AURORA, Colo (CBS4) – A University of Colorado research team is featured in the journal Science for making a major discovery in Type 1 diabetes. The scientists have pinpointed one potential cause of the disease.
“We’ve been studying T cells in Type 1 diabetes,” said Thomas Delong, a research assistant professor at the University of Colorado School of Medicine.
T cells are part of the immune system. Their job is to kill foreign cells in the body to fight off disease. In the bodies of Type 1 diabetics, T cells are known to kill healthy insulin producing cells, called beta cells. Without the insulin producing cells, the body has trouble processing sugars. Delong and his team wanted to know why the immune system attacks healthy, beneficial cells.
“There has to be something happening in the beta cells that triggers the attack,” Delong explained.
After 10 years of working in his lab, painstakingly stripping down the insulin producing cells and tracking reactions to T cells, Delong hit on an answer.
“We found a new type of protein modification,” Delong told CBS4.
This new protein modification is actually a hybrid made up of half insulin and half something else, and it activates the T cell causing it to attack.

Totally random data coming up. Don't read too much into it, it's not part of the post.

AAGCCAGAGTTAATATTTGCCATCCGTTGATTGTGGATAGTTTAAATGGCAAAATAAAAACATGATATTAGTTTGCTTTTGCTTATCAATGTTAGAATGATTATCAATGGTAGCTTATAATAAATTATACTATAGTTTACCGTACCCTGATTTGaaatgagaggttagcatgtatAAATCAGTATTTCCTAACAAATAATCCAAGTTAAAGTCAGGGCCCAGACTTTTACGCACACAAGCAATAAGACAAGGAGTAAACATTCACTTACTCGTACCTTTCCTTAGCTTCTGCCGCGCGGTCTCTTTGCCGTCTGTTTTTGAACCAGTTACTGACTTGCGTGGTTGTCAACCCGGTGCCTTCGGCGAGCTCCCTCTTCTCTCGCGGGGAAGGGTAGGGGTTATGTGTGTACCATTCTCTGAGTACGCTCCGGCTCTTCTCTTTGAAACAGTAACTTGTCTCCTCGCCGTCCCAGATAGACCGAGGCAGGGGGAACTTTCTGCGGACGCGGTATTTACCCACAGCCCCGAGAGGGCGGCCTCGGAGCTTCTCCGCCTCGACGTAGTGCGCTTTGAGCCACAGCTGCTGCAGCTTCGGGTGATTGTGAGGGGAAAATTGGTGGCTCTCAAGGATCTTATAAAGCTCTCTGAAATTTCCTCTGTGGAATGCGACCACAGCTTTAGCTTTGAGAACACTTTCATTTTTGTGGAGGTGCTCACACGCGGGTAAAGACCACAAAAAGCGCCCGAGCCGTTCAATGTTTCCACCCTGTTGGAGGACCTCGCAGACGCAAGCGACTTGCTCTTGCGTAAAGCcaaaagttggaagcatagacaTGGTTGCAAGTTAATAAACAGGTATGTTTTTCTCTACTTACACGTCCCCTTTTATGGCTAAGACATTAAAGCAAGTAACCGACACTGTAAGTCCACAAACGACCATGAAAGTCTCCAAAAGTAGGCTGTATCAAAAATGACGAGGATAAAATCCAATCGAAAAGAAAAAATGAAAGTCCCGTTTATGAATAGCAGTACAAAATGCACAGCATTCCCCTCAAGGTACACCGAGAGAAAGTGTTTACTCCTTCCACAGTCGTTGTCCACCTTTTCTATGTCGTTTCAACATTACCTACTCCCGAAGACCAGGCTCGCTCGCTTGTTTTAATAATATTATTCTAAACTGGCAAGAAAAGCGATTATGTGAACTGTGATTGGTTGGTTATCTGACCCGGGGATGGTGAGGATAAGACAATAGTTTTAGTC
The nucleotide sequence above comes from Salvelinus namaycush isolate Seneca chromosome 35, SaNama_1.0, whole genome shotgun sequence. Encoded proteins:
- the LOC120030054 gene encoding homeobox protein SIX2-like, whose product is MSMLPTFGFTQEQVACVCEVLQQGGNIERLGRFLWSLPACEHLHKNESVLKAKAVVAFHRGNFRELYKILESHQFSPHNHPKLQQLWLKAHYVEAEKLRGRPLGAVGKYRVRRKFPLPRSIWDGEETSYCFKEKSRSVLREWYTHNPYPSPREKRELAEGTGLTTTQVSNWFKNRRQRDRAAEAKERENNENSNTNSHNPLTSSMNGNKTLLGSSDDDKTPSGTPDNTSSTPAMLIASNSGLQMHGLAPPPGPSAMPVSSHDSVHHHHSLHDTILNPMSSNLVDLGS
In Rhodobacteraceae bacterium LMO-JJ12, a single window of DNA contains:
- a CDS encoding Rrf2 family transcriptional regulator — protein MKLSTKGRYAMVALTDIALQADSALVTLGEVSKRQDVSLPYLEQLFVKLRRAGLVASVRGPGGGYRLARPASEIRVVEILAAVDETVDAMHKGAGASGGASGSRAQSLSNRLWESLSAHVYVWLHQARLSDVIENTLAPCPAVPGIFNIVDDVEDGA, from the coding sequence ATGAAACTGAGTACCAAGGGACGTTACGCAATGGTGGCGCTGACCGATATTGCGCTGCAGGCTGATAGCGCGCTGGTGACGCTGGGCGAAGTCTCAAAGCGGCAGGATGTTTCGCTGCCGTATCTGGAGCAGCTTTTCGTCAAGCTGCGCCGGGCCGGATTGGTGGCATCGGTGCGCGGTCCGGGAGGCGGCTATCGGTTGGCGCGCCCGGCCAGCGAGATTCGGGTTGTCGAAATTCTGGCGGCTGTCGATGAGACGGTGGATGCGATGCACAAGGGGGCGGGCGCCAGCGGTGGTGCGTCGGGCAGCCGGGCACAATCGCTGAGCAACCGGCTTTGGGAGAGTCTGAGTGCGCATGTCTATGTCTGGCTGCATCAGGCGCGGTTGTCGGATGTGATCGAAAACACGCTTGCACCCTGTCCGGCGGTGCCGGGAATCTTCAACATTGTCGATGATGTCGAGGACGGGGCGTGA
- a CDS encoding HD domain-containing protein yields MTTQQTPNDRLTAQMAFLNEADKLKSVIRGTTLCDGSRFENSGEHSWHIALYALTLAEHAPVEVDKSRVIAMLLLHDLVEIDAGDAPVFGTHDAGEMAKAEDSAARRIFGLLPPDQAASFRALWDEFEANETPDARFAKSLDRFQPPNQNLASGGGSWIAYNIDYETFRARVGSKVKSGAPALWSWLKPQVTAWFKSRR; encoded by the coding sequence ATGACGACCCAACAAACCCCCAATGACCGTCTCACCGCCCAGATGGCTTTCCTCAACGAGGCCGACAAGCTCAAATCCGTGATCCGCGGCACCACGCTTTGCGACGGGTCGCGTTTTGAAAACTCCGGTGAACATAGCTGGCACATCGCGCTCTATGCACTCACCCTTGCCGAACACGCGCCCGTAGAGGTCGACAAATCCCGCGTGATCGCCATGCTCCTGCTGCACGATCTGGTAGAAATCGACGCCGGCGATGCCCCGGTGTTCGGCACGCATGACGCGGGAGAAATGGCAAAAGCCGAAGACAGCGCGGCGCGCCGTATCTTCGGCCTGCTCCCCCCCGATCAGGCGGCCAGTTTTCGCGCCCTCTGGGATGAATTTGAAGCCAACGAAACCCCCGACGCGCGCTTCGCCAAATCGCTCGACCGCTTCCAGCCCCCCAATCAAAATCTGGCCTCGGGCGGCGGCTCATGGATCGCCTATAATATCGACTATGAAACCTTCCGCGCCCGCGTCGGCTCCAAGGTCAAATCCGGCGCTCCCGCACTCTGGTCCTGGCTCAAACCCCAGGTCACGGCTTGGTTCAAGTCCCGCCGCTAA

“Because the immune system sees that and thinks it might be foreign because it’s never seen that before, it attacks the junction of these proteins,” Delong explained.
A simple explanation of a complex chemical reaction that happens on a microscopic level, and can change a person’s life forever. Delong knows the impact of Type 1 diabetes all too well. He was diagnosed with the disease when he was 12 years old. It set him on a path to find answers.
“I became interested in studying and asking questions, ‘Why does this happen to me? Why does my immune system turn against me?’” he said.
It has taken years of hard work to uncover one answer. Delong’s work is funded by the American Diabetes Association’s Pathway to Stop Diabetes program. The 5-year grant is highly competitive, and Delong’s team is the only one in Colorado to win it.
“The ADA, at the same time, helps me to give me a little breathing space,” Delong said.
Five years of funding means that he can focus exclusively on his work instead of continually having to apply for new forms of funding. And he’s got a lot of work ahead of him.
“If we are trying to find a cure for diabetes, we have to find a way to prevent the immune system from attacking,” Delong said.
Scientists can now work on a way to stop the T cells from activating. Delong said that the discovery of this new protein modification could have implications in other autoimmune disease research.
Libby Smith is a Special Projects Producer at CBS4. If you have a story you’d like to tell CBS4 about, call 303-863-TIPS (8477) or visit the News Tips section.